Thursday, December 2, 2021

UK Port Reaches Landmark as 100 Million Container Target is Passed

Ceremony Held to Celebrate TEU Record
Shipping News Feature

UK – The Port of Felixstowe reports that it has now passed the 100 million TEU mark in terms of containers handled since moving its first container in the 1960s. Anyone stepping back in time would hardly recognise the port as it stands today. The original box handling terminal, New South Quay, utilised a single Paceco Vickers Portainer® crane on its 500 foot long berth.

Better known in those days for conventional services like the Eimskip (The Icelandic Steamship Company) weekly Icelandic run, by 1967 development had begun to benefit from the proximity to internationally connected ports across the Channel and the ease at which services could be diverted to serve the UK directly. Compared to the more militant atmosphere at ports like London and Liverpool, wages were lower and staff readily available.

The discarding of the Dock Labour Scheme in 1989, which was considered an anachronism by the Margaret Thatcher government, saw traditional UK dockers paid compensation to give up their right to transfer their ‘jobs for life’. Under the scheme they could not be sacked and, on retirement, their jobs could be transferred to their offspring (that meant sons, no gender equality then).

In addition if their place of work closed they had to be found a position elsewhere, whether one existed or not, and all this at rates of pay most workers could only dream of! Needless to say the abolition of the act was the catalyst to really open up the country to an avalanche of container trade by allowing boxes to be unloaded and loaded outside the traditional dockside areas by unregisterd staff.

When the 100th million TEU was loaded at Berth 8, the port’s newest facility and one of what are now four huge berths at the UK’S largest container port, a celebration was arranged and attended by UK Maritime Minister Robert Courts MP, who commented:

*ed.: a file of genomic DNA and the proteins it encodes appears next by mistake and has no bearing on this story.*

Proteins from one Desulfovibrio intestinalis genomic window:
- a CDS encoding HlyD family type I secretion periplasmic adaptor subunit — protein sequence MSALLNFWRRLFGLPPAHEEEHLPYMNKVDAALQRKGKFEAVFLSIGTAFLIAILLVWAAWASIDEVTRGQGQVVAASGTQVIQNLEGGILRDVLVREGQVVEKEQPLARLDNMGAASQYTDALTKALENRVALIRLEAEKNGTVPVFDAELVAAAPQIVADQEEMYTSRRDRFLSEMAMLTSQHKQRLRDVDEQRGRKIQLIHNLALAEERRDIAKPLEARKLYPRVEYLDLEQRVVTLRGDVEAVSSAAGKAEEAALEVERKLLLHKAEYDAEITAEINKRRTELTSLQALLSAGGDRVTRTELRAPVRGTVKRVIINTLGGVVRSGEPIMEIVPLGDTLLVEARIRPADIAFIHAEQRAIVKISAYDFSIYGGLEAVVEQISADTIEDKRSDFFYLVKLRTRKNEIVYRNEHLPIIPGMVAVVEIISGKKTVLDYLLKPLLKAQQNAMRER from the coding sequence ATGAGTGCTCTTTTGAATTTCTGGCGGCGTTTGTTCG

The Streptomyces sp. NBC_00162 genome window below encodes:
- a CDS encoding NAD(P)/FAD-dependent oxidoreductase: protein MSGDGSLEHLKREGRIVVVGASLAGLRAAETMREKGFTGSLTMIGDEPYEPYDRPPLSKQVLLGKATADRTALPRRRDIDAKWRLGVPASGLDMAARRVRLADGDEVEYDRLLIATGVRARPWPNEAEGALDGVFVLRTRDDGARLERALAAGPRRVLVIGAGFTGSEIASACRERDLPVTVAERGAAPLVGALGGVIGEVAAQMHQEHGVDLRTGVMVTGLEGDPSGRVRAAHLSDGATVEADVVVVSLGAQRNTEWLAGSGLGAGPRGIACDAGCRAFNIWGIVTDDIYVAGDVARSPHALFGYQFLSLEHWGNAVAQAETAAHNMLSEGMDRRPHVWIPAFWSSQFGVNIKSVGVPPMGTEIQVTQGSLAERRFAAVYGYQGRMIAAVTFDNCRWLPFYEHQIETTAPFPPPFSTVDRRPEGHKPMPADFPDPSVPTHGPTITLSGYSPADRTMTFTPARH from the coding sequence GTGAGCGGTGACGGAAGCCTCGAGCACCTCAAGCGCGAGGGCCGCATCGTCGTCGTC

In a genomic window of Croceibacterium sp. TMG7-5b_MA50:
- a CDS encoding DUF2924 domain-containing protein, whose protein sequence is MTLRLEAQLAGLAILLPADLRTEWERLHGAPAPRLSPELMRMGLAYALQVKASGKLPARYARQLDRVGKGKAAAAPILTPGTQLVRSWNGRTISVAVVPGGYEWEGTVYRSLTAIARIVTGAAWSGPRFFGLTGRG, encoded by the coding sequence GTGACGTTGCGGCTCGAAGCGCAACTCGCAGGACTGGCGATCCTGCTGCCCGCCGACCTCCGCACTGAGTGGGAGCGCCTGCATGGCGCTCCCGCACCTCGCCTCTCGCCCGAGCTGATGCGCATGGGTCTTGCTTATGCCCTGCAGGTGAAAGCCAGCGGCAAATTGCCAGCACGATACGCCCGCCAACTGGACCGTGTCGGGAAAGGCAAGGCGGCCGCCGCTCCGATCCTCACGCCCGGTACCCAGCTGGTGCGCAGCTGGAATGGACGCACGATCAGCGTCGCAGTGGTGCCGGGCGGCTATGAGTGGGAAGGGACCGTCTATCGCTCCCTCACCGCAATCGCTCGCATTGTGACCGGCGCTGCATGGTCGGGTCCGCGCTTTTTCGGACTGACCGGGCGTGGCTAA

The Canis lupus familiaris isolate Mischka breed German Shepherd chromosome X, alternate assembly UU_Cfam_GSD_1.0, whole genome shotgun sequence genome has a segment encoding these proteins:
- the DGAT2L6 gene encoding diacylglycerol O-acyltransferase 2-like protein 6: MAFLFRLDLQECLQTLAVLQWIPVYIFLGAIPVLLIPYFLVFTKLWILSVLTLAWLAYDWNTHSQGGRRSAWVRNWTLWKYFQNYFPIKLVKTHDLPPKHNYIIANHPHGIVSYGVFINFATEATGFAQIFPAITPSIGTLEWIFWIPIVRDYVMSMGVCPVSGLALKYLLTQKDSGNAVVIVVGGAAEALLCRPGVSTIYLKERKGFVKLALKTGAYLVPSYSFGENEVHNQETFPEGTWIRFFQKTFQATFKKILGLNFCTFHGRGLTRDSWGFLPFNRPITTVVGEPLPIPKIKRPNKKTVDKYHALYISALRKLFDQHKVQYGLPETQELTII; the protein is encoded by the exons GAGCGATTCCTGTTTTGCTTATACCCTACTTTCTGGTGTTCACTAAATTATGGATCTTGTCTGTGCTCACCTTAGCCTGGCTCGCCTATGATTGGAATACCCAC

“The tens of thousands of maritime workers who keep our critical goods and supplies moving are the backbone of our freight sector, and kept this country’s supplies moving throughout the pandemic. Congratulations to the Port of Felixstowe on the 100 millionth TEU being loaded, which is a landmark moment for the UK’s busiest container port.”

Chris Lewis, Chief Executive Officer at the Port of Felixstowe said the port had been setting the benchmark for UK container ports since handling the first Sealand containers in what was then the Dock Basin in 1966, with the New South Quay, now named the Languard Container Terminal, officially coming into service the following year. Clemence Cheng, Managing Director, Hutchison Ports Europe, concluded:

“Looking to the future we are committed to continual investment, upgrading existing facilities, building new infrastructure and constantly improving systems, equipment and the way we work to deliver the level of service our customers require. As the number of ultra-large container ships increases we are continuing to invest in the facilities they require.

"Berth 7 has been deepened to 16.5 metres and next year we will increase Berth 6 to the same depth and future-proof Berths 8 and 9 by increasing them to 18 metres, further enhancing our ability to work the largest container ships afloat. At the same time we will be driving forward our agenda to ensure we do this whilst cutting our environmental impact and working towards net-zero emissions.”

As he says, work continues to keep Felixstowe ahead of the game and the task of deepening berths complements work being undertaken by Harwich Haven Authority to increase the depth of the port’s main navigation channel from 14.5 metres to 16.0 metres. The port management claims the additional depth in the harbour and seaward approaches will provide unrivalled deep-water access for the growing numbers of super-sized vessels that serve UK trade.

Photo: Yes that’s really how it was done back then! Handling containers at the Port of Felixstowe. Courtesy of Felixstowe Docker, the best website to learn anything about the Port.